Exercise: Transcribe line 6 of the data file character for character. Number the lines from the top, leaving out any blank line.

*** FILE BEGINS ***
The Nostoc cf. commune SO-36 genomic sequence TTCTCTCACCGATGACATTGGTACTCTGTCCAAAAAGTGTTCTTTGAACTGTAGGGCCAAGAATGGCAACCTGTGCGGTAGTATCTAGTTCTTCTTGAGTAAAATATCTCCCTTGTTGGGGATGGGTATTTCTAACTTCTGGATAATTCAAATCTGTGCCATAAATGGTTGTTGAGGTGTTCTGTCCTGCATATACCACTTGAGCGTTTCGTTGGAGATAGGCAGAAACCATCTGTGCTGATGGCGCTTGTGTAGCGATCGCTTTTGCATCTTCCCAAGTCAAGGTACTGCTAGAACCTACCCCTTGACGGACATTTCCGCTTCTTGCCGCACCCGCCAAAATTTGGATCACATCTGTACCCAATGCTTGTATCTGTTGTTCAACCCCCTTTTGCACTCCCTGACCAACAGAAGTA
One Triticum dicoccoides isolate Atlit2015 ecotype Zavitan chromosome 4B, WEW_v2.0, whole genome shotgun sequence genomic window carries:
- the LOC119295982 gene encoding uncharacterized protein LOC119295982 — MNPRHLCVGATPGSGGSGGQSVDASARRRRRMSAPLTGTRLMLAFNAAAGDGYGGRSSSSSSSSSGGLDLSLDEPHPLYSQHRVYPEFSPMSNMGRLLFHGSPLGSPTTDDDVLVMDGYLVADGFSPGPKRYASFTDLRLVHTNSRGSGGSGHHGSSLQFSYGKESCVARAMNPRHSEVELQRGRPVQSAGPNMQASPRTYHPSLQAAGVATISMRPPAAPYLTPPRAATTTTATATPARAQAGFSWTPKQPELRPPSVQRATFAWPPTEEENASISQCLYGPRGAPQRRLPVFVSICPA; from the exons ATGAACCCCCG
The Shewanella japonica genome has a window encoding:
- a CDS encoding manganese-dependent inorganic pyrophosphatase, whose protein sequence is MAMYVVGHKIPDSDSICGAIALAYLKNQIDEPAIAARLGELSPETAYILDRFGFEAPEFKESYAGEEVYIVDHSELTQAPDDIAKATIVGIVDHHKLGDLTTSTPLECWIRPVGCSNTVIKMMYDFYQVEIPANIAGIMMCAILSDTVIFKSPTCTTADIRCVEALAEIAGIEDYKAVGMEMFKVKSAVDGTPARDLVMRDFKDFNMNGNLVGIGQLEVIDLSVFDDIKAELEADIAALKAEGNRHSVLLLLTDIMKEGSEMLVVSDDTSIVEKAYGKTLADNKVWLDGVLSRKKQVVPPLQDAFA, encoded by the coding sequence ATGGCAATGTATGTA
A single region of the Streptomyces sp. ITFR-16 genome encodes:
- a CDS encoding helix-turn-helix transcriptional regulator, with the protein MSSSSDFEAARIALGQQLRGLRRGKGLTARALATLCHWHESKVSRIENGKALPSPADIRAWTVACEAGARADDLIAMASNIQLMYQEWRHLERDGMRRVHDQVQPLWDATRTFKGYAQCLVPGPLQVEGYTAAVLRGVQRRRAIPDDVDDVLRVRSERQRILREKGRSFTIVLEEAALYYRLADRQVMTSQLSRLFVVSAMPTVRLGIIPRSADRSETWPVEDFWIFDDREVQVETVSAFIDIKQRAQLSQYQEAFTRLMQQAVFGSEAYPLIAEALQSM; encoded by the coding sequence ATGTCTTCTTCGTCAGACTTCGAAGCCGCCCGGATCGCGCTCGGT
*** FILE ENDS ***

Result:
A single region of the Streptomyces sp. ITFR-16 genome encodes: